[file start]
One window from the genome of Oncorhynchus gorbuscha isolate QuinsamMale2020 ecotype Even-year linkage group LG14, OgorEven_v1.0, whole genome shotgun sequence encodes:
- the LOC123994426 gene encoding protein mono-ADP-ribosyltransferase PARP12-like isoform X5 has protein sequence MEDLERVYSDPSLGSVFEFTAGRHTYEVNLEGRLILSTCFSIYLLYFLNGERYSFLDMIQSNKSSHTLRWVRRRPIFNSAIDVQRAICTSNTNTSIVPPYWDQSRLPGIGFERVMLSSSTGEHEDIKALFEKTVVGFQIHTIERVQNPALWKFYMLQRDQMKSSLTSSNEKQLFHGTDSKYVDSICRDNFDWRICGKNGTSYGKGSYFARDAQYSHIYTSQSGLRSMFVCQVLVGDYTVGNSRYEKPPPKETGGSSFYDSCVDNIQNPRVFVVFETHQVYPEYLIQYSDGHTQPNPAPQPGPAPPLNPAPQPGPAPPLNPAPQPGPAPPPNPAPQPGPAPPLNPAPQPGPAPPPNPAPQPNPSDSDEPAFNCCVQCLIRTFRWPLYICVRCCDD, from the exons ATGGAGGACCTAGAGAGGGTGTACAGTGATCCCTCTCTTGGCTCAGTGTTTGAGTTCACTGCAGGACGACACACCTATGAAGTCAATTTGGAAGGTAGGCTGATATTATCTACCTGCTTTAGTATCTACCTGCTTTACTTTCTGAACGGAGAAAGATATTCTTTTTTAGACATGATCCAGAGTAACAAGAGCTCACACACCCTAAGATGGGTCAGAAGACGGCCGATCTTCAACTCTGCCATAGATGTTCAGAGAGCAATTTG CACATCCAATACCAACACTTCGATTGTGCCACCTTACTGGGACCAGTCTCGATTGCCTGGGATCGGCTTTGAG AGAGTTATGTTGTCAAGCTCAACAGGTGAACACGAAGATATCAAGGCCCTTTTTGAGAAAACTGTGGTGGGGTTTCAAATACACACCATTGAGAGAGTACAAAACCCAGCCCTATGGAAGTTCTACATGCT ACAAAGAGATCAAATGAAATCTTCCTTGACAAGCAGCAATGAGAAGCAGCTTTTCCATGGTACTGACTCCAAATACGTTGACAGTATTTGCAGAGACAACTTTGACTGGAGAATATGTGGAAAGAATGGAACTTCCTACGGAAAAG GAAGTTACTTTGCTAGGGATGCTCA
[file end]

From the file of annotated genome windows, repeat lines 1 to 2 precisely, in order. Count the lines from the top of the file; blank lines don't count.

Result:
One window from the genome of Oncorhynchus gorbuscha isolate QuinsamMale2020 ecotype Even-year linkage group LG14, OgorEven_v1.0, whole genome shotgun sequence encodes:
- the LOC123994426 gene encoding protein mono-ADP-ribosyltransferase PARP12-like isoform X5 has protein sequence MEDLERVYSDPSLGSVFEFTAGRHTYEVNLEGRLILSTCFSIYLLYFLNGERYSFLDMIQSNKSSHTLRWVRRRPIFNSAIDVQRAICTSNTNTSIVPPYWDQSRLPGIGFERVMLSSSTGEHEDIKALFEKTVVGFQIHTIERVQNPALWKFYMLQRDQMKSSLTSSNEKQLFHGTDSKYVDSICRDNFDWRICGKNGTSYGKGSYFARDAQYSHIYTSQSGLRSMFVCQVLVGDYTVGNSRYEKPPPKETGGSSFYDSCVDNIQNPRVFVVFETHQVYPEYLIQYSDGHTQPNPAPQPGPAPPLNPAPQPGPAPPLNPAPQPGPAPPPNPAPQPGPAPPLNPAPQPGPAPPPNPAPQPNPSDSDEPAFNCCVQCLIRTFRWPLYICVRCCDD, from the exons ATGGAGGACCTAGAGAGGGTGTACAGTGATCCCTCTCTTGGCTCAGTGTTTGAGTTCACTGCAGGACGACACACCTATGAAGTCAATTTGGAAGGTAGGCTGATATTATCTACCTGCTTTAGTATCTACCTGCTTTACTTTCTGAACGGAGAAAGATATTCTTTTTTAGACATGATCCAGAGTAACAAGAGCTCACACACCCTAAGATGGGTCAGAAGACGGCCGATCTTCAACTCTGCCATAGATGTTCAGAGAGCAATTTG CACATCCAATACCAACACTTCGATTGTGCCACCTTACTGGGACCAGTCTCGATTGCCTGGGATCGGCTTTGAG AGAGTTATGTTGTCAAGCTCAACAGGTGAACACGAAGATATCAAGGCCCTTTTTGAGAAAACTGTGGTGGGGTTTCAAATACACACCATTGAGAGAGTACAAAACCCAGCCCTATGGAAGTTCTACATGCT ACAAAGAGATCAAATGAAATCTTCCTTGACAAGCAGCAATGAGAAGCAGCTTTTCCATGGTACTGACTCCAAATACGTTGACAGTATTTGCAGAGACAACTTTGACTGGAGAATATGTGGAAAGAATGGAACTTCCTACGGAAAAG GAAGTTACTTTGCTAGGGATGCTCA